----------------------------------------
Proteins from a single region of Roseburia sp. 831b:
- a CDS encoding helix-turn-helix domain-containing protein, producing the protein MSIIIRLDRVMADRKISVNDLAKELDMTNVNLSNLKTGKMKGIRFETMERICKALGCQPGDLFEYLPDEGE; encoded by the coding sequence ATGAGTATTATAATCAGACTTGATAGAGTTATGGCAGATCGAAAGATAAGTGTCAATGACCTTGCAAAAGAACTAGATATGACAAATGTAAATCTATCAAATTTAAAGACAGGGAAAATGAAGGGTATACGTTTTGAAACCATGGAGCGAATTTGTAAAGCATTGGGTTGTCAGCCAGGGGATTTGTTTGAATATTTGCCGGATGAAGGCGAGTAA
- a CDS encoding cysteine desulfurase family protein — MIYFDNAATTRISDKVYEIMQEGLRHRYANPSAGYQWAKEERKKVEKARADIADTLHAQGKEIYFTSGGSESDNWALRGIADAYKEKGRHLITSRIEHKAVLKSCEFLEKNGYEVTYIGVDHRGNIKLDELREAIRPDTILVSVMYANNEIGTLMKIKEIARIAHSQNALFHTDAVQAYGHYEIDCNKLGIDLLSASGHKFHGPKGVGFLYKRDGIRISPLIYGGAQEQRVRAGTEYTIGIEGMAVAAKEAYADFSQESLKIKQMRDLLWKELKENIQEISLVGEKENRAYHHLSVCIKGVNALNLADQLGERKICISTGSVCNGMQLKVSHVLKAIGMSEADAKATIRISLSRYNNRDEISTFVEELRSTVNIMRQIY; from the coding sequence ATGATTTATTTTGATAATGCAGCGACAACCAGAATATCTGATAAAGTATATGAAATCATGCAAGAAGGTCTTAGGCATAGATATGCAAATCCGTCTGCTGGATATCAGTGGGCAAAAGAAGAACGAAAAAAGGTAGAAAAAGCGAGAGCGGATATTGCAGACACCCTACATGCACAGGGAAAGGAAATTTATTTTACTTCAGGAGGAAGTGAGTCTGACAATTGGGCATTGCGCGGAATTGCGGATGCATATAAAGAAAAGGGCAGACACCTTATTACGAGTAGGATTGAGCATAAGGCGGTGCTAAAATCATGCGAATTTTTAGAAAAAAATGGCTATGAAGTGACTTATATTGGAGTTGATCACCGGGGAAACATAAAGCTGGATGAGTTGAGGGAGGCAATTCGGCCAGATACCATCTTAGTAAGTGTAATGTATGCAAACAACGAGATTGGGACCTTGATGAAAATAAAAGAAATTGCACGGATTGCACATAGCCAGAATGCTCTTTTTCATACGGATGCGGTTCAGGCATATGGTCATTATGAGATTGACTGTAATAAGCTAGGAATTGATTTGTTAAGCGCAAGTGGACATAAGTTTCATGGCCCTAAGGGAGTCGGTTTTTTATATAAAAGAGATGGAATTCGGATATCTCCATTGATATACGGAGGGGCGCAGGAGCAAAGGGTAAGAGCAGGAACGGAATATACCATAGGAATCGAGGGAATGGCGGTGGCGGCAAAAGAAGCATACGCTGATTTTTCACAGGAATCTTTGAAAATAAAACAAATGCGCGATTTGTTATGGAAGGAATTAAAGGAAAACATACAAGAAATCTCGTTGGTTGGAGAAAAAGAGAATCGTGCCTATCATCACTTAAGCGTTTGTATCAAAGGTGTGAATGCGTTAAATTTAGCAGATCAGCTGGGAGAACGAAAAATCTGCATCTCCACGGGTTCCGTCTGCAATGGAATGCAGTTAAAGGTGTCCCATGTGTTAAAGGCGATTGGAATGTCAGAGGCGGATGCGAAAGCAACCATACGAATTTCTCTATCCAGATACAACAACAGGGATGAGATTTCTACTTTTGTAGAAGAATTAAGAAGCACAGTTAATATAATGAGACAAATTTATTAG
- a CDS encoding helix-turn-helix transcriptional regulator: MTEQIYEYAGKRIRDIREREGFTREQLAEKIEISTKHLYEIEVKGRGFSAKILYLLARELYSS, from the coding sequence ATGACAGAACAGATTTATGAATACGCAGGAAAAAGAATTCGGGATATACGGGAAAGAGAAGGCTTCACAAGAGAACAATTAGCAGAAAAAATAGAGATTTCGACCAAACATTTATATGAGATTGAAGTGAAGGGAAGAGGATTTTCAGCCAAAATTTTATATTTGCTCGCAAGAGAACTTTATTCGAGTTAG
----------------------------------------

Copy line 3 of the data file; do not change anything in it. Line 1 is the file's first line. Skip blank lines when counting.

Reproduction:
- a CDS encoding cysteine desulfurase family protein — MIYFDNAATTRISDKVYEIMQEGLRHRYANPSAGYQWAKEERKKVEKARADIADTLHAQGKEIYFTSGGSESDNWALRGIADAYKEKGRHLITSRIEHKAVLKSCEFLEKNGYEVTYIGVDHRGNIKLDELREAIRPDTILVSVMYANNEIGTLMKIKEIARIAHSQNALFHTDAVQAYGHYEIDCNKLGIDLLSASGHKFHGPKGVGFLYKRDGIRISPLIYGGAQEQRVRAGTEYTIGIEGMAVAAKEAYADFSQESLKIKQMRDLLWKELKENIQEISLVGEKENRAYHHLSVCIKGVNALNLADQLGERKICISTGSVCNGMQLKVSHVLKAIGMSEADAKATIRISLSRYNNRDEISTFVEELRSTVNIMRQIY; from the coding sequence ATGATTTATTTTGATAATGCAGCGACAACCAGAATATCTGATAAAGTATATGAAATCATGCAAGAAGGTCTTAGGCATAGATATGCAAATCCGTCTGCTGGATATCAGTGGGCAAAAGAAGAACGAAAAAAGGTAGAAAAAGCGAGAGCGGATATTGCAGACACCCTACATGCACAGGGAAAGGAAATTTATTTTACTTCAGGAGGAAGTGAGTCTGACAATTGGGCATTGCGCGGAATTGCGGATGCATATAAAGAAAAGGGCAGACACCTTATTACGAGTAGGATTGAGCATAAGGCGGTGCTAAAATCATGCGAATTTTTAGAAAAAAATGGCTATGAAGTGACTTATATTGGAGTTGATCACCGGGGAAACATAAAGCTGGATGAGTTGAGGGAGGCAATTCGGCCAGATACCATCTTAGTAAGTGTAATGTATGCAAACAACGAGATTGGGACCTTGATGAAAATAAAAGAAATTGCACGGATTGCACATAGCCAGAATGCTCTTTTTCATACGGATGCGGTTCAGGCATATGGTCATTATGAGATTGACTGTAATAAGCTAGGAATTGATTTGTTAAGCGCAAGTGGACATAAGTTTCATGGCCCTAAGGGAGTCGGTTTTTTATATAAAAGAGATGGAATTCGGATATCTCCATTGATATACGGAGGGGCGCAGGAGCAAAGGGTAAGAGCAGGAACGGAATATACCATAGGAATCGAGGGAATGGCGGTGGCGGCAAAAGAAGCATACGCTGATTTTTCACAGGAATCTTTGAAAATAAAACAAATGCGCGATTTGTTATGGAAGGAATTAAAGGAAAACATACAAGAAATCTCGTTGGTTGGAGAAAAAGAGAATCGTGCCTATCATCACTTAAGCGTTTGTATCAAAGGTGTGAATGCGTTAAATTTAGCAGATCAGCTGGGAGAACGAAAAATCTGCATCTCCACGGGTTCCGTCTGCAATGGAATGCAGTTAAAGGTGTCCCATGTGTTAAAGGCGATTGGAATGTCAGAGGCGGATGCGAAAGCAACCATACGAATTTCTCTATCCAGATACAACAACAGGGATGAGATTTCTACTTTTGTAGAAGAATTAAGAAGCACAGTTAATATAATGAGACAAATTTATTAG